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Old 09-05-2015, 12:40 PM   #41
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If someone doesn't want the freedom to control what he does with his time all day without being ordered around either by bosses or by the requirements of the job, he might have issues of this type.
Actually, I was the one giving orders.
You probably didn't see the phrase that I put in bold just above. Even billionaires in charge of huge organizations are bossed around by what they perceive to be the requirements of the job.

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(I just hope that Frank approves!)
He most definitely does! He suggested something like this in the first place, and thought this was a great opportunity for us.
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Old 09-05-2015, 01:55 PM   #42
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Originally Posted by texcurtis View Post
The adjustment is not missing work, but crafting a new life filled with only things I love.
+1

Amen! We don't miss w*rk at all, but we are still learning to craft our new life. We fully expect this to be a lifelong adventure!
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Old 09-05-2015, 02:06 PM   #43
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I did all of my adjusting while I was still working. The more I adjusted, the greater the feeling that I was "dying inside" while sitting at my desk. As soon as the golden handcuffs were off, I got out, the dying feeling disappeared immediately, and I've never looked back.
+1

Yep, I pretty much died at my desk, or more accurately, in meetings (aka group-gropes) and teleconferences over the final 2 yrs.

The pension was frozen years ago. It accelerated ER by 1-2 years, and didn't serve as much of any kind of handcuffs. It was always clear that mini-Mega's retention policy wasn't bent on retaining anyone. To the lifeboats, but first straighten out those deck chairs!
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Old 09-05-2015, 02:57 PM   #44
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Even billionaires in charge of huge organizations are bossed around by what they perceive to be the requirements of the job.
+alot on that.

Last week had a small conversation with a CEO of a rather big co dropping some hints about the downside of his job: shareholder, customers, employees all taking claims on him.

I'm more free than he is. Then again, he could walk away any time he chooses too. He's certainly FI.
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Old 09-06-2015, 03:45 PM   #45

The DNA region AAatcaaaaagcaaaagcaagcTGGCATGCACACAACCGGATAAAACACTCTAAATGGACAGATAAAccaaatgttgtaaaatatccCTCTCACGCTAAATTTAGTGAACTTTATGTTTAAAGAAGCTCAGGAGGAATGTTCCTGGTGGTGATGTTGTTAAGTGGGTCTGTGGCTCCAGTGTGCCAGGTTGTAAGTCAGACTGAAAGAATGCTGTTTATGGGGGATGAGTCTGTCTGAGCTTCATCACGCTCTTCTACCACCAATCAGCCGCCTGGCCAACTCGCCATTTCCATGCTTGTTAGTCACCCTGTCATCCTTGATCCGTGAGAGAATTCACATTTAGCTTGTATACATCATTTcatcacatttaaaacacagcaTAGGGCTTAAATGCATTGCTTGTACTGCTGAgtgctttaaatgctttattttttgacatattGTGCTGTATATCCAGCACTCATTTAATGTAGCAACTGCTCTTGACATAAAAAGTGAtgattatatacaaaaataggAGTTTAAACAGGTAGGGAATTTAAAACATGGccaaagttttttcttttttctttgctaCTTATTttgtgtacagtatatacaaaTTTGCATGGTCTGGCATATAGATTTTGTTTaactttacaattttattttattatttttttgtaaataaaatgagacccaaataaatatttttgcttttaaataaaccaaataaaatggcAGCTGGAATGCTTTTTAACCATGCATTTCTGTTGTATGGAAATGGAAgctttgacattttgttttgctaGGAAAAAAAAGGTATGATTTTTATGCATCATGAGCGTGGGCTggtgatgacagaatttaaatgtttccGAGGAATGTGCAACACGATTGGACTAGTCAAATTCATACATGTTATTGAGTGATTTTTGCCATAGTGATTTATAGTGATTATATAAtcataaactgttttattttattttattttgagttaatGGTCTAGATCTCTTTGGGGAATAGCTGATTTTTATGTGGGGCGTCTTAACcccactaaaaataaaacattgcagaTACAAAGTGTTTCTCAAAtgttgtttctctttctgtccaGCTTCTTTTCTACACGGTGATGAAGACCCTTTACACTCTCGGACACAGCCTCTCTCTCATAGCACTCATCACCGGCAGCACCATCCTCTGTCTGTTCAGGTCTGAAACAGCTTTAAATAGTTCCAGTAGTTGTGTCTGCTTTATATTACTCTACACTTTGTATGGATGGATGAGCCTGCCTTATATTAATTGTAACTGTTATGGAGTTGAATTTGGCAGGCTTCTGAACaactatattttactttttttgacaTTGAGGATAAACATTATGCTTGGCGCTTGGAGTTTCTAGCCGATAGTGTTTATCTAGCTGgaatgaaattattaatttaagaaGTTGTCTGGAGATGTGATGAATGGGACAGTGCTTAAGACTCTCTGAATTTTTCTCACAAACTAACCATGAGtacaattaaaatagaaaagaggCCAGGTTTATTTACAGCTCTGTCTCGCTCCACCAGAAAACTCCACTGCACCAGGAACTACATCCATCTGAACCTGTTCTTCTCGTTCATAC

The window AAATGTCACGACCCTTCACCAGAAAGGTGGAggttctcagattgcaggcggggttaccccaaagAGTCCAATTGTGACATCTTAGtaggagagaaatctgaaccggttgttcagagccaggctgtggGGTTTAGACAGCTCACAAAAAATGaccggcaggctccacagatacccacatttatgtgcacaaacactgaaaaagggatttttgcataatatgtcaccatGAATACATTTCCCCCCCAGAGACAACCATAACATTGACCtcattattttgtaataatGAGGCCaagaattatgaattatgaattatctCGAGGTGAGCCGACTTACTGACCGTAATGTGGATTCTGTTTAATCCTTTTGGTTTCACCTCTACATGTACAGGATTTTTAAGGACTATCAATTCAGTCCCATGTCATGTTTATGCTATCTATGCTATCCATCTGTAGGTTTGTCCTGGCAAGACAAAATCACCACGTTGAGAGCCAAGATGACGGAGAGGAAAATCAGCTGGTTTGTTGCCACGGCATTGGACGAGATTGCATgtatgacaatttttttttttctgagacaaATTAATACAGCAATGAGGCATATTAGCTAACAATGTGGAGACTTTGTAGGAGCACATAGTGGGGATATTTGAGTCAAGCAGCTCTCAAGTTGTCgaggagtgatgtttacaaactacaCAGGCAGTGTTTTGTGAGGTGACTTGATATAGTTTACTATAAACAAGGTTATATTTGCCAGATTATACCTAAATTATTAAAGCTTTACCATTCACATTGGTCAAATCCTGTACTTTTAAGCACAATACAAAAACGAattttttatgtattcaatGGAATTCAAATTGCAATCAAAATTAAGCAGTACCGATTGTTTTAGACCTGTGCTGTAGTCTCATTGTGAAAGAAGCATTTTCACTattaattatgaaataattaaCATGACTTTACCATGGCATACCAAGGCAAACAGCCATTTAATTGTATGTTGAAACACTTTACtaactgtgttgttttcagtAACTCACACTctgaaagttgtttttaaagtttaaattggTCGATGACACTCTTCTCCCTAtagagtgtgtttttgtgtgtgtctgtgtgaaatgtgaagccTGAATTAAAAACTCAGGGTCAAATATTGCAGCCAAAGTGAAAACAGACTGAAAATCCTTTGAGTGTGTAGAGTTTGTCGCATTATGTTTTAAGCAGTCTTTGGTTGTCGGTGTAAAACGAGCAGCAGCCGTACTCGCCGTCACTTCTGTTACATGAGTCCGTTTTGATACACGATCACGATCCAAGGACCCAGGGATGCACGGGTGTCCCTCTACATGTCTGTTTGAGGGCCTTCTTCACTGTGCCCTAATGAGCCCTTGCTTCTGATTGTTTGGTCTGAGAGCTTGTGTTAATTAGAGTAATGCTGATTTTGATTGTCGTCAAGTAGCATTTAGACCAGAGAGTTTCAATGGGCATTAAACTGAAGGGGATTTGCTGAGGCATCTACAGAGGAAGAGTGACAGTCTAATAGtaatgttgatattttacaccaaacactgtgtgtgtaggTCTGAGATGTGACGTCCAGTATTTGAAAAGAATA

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Thanks for all of the great responses! My unofficial tally of everyone's experience is:

A Year or More: 30%
A Few Weeks or Months: 30%
Just A Day or Two: 40%

I had heard from a lot of people that it was a difficult transition that would take a lot of time, but clearly many of you were well prepared for it.

Among the folks that took longer - it sounds like there were often (not always) some extenuating difficulties that happened at the same time as your ER.

I'm guessing that ER enthusiasts would be much better prepared than the average bear, and I think that helps a lot.
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Old 09-06-2015, 04:54 PM   #46
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The adjustment is not missing work, but crafting a new life filled with only things I love.
To be honest, the things I'd love to do if I had more free time, I already have. It's the FI part I'm still working on. The savings part isn't as fast as it could be as even if I LBYM, I still spend quite a bit on things I enjoy. I also decline overtime on occasion so I don't get burnt out.
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Old 09-07-2015, 10:35 AM   #47
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Kickernick, we are in a similar situation. Four months out. We will both retire end of December. I have a feeling the "adjustment" for us will be going on for some time as we will first get our house ready to sell, sell it, move and rent about 1,000 miles away and see if we will buy there. This will definitely be a big adjustment as we have been in the same house since 1985. I don't expect us to settle down any time soon, but we are both very excited about the upcoming "adventure!" I will update in six months. Oh, on top of all that our first grandbaby is due January 4 in Portland, OR, so there is that as well.
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Old 09-07-2015, 08:53 PM   #48
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Kickernick, we are in a similar situation. Four months out. We will both retire end of December. I have a feeling the "adjustment" for us will be going on for some time as we will first get our house ready to sell, sell it, move and rent about 1,000 miles away and see if we will buy there. This will definitely be a big adjustment as we have been in the same house since 1985. I don't expect us to settle down any time soon, but we are both very excited about the upcoming "adventure!" I will update in six months. Oh, on top of all that our first grandbaby is due January 4 in Portland, OR, so there is that as well.